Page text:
While online safety laws are welcome, they are far from a panacea

Chris Middleton Profile picture for user cmiddleton February 26, 2024
Summary:
Internet safety campaigners are right to want to protect children and the vulnerable, but there are risks new laws might do as much harm as good.

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(Image by Darwin Laganzon from Pixabay)

Online safety has always been a complex issue. While no one would claim that illegal content, legal but harmful content, extremism, conspiracy theories, disinformation, fraud, and other toxic material does not exist online – it obviously does – what can be done about it is an entirely different matter. So, here is a quick primer on some of the key challenges facing lawmakers and regulators.

On the face of it, the obvious answer would be to make both illegal and harmful content social platforms’ and ISPs’ problems. But with nearly two-thirds of the world’s population (over 61%) using some form of social media, monitoring user-generated content demands a vast investment in human resources, automated systems, and Artificial Intelligence (AI). 

Take Meta: by December 2023, it had just 67,000 employees worldwide, down nearly 20,000 year on year. Meanwhile, its earnings and market cap have soared to record levels in the quarter since. Most staff work in R&D, sales, marketing, advertising, tech, management, or basic admin, with many recently focused on the Metaverse. 

So, how can the remainder hope to monitor the posts of three billion people – even with AI? Even some of Facebook’s paying advertisers are off-the-shelf companies peddling scams and fake products, while anyone who runs a business page on the platform will be aware of messages from accounts shilling malicious links and ransomware. Despite these manifold threats, my own experience is that the same problems persist, week after week: report one, and another will spring up to replace it.

Indeed, tackling illegal and harmful content increasingly means fighting fire with fire, because AI is contributing at least as much to the risk as it is to the solution. Deep-fake videos, photos, and audio are all on the rise, along with ever-more-plausible phishing and fraud campaigns. Soon, hostile actors will use the faces or voices of innocent people to commit crimes or denigrate them online. (This has already happened in the case of Taylor Swift, for example).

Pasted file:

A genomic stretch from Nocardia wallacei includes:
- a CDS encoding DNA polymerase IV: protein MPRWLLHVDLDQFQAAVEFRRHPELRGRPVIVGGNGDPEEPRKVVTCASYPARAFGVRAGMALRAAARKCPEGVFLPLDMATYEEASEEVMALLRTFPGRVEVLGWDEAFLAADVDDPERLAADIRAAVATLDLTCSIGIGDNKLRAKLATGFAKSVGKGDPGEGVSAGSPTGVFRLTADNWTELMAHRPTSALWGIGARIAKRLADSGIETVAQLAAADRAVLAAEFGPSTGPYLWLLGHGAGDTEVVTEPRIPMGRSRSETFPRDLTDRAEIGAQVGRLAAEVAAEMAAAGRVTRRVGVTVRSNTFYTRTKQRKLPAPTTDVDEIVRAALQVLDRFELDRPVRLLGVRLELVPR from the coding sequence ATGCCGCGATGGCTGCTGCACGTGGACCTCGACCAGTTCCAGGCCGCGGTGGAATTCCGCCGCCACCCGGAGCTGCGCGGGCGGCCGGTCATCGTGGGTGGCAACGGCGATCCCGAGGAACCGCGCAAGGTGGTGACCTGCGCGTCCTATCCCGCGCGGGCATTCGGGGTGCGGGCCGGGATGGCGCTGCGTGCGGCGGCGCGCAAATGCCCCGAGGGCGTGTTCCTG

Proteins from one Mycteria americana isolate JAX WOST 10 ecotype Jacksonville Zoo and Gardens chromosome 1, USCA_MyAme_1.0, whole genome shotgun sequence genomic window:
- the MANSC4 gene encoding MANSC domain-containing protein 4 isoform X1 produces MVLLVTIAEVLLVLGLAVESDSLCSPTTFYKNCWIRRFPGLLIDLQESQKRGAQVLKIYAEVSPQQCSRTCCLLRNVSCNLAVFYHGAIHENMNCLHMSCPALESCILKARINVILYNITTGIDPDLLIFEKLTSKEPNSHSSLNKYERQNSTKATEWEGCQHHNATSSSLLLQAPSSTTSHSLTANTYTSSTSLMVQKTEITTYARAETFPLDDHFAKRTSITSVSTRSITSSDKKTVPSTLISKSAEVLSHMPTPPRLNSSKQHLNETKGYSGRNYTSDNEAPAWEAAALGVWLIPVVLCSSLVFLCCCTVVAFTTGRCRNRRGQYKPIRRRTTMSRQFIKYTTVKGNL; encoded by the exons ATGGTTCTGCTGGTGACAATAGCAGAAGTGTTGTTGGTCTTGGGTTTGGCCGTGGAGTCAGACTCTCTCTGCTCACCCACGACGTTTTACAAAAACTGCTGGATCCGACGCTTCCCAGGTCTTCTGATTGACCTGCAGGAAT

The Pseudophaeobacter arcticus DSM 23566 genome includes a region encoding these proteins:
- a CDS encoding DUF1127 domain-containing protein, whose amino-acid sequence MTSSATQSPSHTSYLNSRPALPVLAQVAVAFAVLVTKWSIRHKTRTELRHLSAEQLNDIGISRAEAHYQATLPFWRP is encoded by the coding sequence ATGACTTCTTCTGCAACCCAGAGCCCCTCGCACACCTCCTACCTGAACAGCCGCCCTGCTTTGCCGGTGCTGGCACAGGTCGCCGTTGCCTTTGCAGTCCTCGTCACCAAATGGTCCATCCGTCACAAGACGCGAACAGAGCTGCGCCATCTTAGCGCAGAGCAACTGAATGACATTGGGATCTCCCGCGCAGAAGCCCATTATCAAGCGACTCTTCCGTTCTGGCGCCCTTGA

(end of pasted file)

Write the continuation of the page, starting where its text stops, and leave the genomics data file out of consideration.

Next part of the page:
Meanwhile, social platforms have long argued that they are not publishers in law, and are therefore not liable for the estimated 147 zetabytes of data that will be shared by users in 2024. They are merely providing a service, they claim.

The challenges of how to respond by other means – both technical and political – are legion, however. For example, the risk of online safety laws weakening or undermining some of the internet’s critical security features – such as end-to-end encryption, which enables secure transactions and communications – is real, however much we share lawmakers’ desire to stamp out illegal and abusive material. 

That said, the extent of the most troubling form of content online – child abuse imagery – is staggering. According to the Internet Watch Foundation, over a quarter of a million (255,588) examples of such material were found on the open internet in 2022, with each potentially containing anything from one to hundreds of photos or videos.

On a more reassuring note, however, it is worth noting that this represents just 0.0005% of the estimated 50 billion webpages online. Even so, the scale of the problem is undoubtedly larger, with the dark web or darknet invisible to most users, and encrypted email and chat applications also widely available. 

For campaigners, police, and child protection professionals, therefore, the key issue is simple: each illegal image represents a child being harmed or in danger, and in need of protection from predatory adults (I say this as a survivor of childhood abuse).

Increasingly, these issues pose existential risks to providers who have no intention of enabling criminal behaviour. For example, encrypted chat platform Wickr recently halted the use of its app, because it had been used to disseminate illegal content. Similar services still exist – Telegram, Session, and others – but it seems inevitable that they will succumb to the same problem, or be forced to breach their founding principles to tackle it.

Even so, the wish to communicate privately without being snooped on by providers, advertisers, and/or security services should not be seen as tantamount to a desire to commit a crime – which is one of the risks of ramping up public fear of encryption by casting it as the villain in a political drama.

Countless businesses, private individuals, and state employees may either need or want a secure communication channel – particularly if they are operating in politically repressive regimes, or dealing with privileged information. At the same time, many believe that the desire to catch criminals should not enable a universal right to snoop – to regard everyone with suspicion in order to catch the tiny minority of bad actors.